Updated: Jul 9, 2019
Marisa Guerin, PhD – March 25, 2018
(Hmmm….bit of a “bread” theme going on in my blogposts, I see.)
This reflection is inspired by the beautiful interfaith Seder that I participated in recently, jointly prepared and led by two women religious leaders, a rabbi and a minister (and that in itself was a gracious experience for this Catholic woman). The evening ceremony was focused on the theme of climate justice, and it was scheduled to coincide with “Earth Hour”, when electric lights around the world are turned off for one hour to shine a light on the need for climate action. The Seder was sponsored by Pennsylvania Interfaith Power and Light. In the beauty of candlelight, we commemorated the ancient traditions and living faiths of Judaism and Christianity.
During the service, Rabbi Malkah Binah Klein spoke of the symbolism of the matzo bread on each person’s plate. It is unleavened – that is, not puffed up, but plain, made with few ingredients and quickly-baked. Like our essential selves stripped of ego-puffiness, it is a bread that reminds us of what is basic and true. It is a bread of poverty, and also the bread that symbolizes freedom. It reminds us that even when what we have is humble and simple, we have enough. I could meditate on this for weeks.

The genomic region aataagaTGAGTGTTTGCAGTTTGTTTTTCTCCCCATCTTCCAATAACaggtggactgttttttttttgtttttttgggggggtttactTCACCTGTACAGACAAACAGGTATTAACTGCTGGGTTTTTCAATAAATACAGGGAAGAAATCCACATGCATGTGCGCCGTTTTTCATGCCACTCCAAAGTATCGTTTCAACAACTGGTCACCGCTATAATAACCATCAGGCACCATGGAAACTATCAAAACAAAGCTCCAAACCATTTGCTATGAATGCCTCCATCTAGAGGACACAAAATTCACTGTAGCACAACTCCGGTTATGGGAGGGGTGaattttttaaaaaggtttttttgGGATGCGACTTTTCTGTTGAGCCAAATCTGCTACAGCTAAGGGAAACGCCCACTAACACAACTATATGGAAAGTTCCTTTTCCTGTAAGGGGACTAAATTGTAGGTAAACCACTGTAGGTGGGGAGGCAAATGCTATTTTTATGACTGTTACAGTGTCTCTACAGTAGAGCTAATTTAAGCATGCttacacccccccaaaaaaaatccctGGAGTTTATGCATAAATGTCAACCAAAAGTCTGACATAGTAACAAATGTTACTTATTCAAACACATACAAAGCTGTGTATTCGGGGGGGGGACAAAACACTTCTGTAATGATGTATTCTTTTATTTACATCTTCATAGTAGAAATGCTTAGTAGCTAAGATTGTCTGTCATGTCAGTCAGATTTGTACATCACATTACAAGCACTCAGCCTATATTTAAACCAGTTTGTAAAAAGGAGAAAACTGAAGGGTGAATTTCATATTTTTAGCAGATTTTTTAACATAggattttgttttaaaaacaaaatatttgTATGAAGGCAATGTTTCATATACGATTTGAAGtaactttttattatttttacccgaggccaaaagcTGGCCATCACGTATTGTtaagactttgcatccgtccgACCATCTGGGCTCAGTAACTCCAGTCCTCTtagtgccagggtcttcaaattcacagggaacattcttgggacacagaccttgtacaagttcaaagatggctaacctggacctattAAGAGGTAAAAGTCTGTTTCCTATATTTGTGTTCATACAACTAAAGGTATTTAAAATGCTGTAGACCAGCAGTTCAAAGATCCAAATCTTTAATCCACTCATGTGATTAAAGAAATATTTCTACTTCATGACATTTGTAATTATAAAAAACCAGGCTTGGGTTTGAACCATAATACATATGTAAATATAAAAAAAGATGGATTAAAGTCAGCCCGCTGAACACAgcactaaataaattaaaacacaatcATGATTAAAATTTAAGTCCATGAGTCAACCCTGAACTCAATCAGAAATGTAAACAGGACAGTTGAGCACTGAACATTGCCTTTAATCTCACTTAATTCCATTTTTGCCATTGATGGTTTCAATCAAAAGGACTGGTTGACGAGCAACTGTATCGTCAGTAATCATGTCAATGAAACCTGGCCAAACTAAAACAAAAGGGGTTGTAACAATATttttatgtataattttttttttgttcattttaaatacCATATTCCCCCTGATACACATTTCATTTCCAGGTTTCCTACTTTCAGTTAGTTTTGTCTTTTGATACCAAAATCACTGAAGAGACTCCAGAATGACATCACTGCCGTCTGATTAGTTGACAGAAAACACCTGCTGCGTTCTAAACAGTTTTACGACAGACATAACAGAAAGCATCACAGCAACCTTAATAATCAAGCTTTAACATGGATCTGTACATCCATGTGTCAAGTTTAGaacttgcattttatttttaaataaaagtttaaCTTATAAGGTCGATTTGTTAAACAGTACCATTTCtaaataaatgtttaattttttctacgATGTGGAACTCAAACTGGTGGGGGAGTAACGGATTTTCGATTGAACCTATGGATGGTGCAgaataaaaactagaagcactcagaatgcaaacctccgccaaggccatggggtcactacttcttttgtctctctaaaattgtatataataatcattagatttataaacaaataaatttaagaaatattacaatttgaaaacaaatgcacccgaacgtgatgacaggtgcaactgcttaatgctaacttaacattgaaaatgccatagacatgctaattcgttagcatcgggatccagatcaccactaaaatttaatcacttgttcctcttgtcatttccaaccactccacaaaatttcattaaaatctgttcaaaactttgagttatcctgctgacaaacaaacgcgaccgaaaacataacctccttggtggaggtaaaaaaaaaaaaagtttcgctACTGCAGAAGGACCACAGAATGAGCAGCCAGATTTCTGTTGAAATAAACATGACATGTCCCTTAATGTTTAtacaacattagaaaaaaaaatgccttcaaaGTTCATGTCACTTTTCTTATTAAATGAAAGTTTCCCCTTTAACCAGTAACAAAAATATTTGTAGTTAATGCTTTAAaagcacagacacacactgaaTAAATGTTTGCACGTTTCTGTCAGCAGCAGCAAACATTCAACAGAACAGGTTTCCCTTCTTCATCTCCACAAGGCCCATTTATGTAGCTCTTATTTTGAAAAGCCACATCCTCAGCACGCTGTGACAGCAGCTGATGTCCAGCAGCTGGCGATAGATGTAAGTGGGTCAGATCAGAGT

Like matzo, the communion bread shared by Christians in my own faith tradition is also usually unleavened; after all, this was the bread that Jesus blessed and broke with his disciples in his last Passover meal with them. It is a bread that connects us to one another across the ages and across faiths.
Around our tables in the darkened hall, we shared the matzo and the other symbolic foods of the Seder. We spoke quietly with one another about what it is in our lives and world that brings tears, what is bitter, what brings sweetness, joy, hope. We grieved for the human-caused plagues affecting our planet today, and we listened to the words of Pope Francis from his encyclical Laudato Si about the sacredness of Earth, our sister and our common home.
When the lights came back on, nourished by food for our bodies, souls, and hearts, we sang and gave thanks for the time together and covenanted ourselves to continue to act on behalf of God’s creation.
And then before we departed, Rev. Cheryl Pyrch invited us all to help clean up and put things away after our meal, restoring the room to its readiness to serve whomever should come next – which seems like the best Earth-care symbol of all, don’t you think?